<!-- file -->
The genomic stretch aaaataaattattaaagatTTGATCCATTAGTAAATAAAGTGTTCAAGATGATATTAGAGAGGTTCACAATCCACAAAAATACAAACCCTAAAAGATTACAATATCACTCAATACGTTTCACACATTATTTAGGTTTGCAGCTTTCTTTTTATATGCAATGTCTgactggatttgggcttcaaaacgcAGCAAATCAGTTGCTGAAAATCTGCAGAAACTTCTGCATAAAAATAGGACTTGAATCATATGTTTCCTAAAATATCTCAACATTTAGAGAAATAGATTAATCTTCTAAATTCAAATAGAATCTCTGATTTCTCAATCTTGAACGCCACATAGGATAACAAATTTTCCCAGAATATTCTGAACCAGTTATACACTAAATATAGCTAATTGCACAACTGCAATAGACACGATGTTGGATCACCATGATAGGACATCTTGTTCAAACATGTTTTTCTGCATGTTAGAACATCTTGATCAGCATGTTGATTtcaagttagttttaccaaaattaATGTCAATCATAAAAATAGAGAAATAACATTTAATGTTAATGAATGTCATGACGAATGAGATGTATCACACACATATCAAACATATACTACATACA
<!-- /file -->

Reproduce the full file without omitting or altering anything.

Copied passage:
The genomic stretch aaaataaattattaaagatTTGATCCATTAGTAAATAAAGTGTTCAAGATGATATTAGAGAGGTTCACAATCCACAAAAATACAAACCCTAAAAGATTACAATATCACTCAATACGTTTCACACATTATTTAGGTTTGCAGCTTTCTTTTTATATGCAATGTCTgactggatttgggcttcaaaacgcAGCAAATCAGTTGCTGAAAATCTGCAGAAACTTCTGCATAAAAATAGGACTTGAATCATATGTTTCCTAAAATATCTCAACATTTAGAGAAATAGATTAATCTTCTAAATTCAAATAGAATCTCTGATTTCTCAATCTTGAACGCCACATAGGATAACAAATTTTCCCAGAATATTCTGAACCAGTTATACACTAAATATAGCTAATTGCACAACTGCAATAGACACGATGTTGGATCACCATGATAGGACATCTTGTTCAAACATGTTTTTCTGCATGTTAGAACATCTTGATCAGCATGTTGATTtcaagttagttttaccaaaattaATGTCAATCATAAAAATAGAGAAATAACATTTAATGTTAATGAATGTCATGACGAATGAGATGTATCACACACATATCAAACATATACTACATACA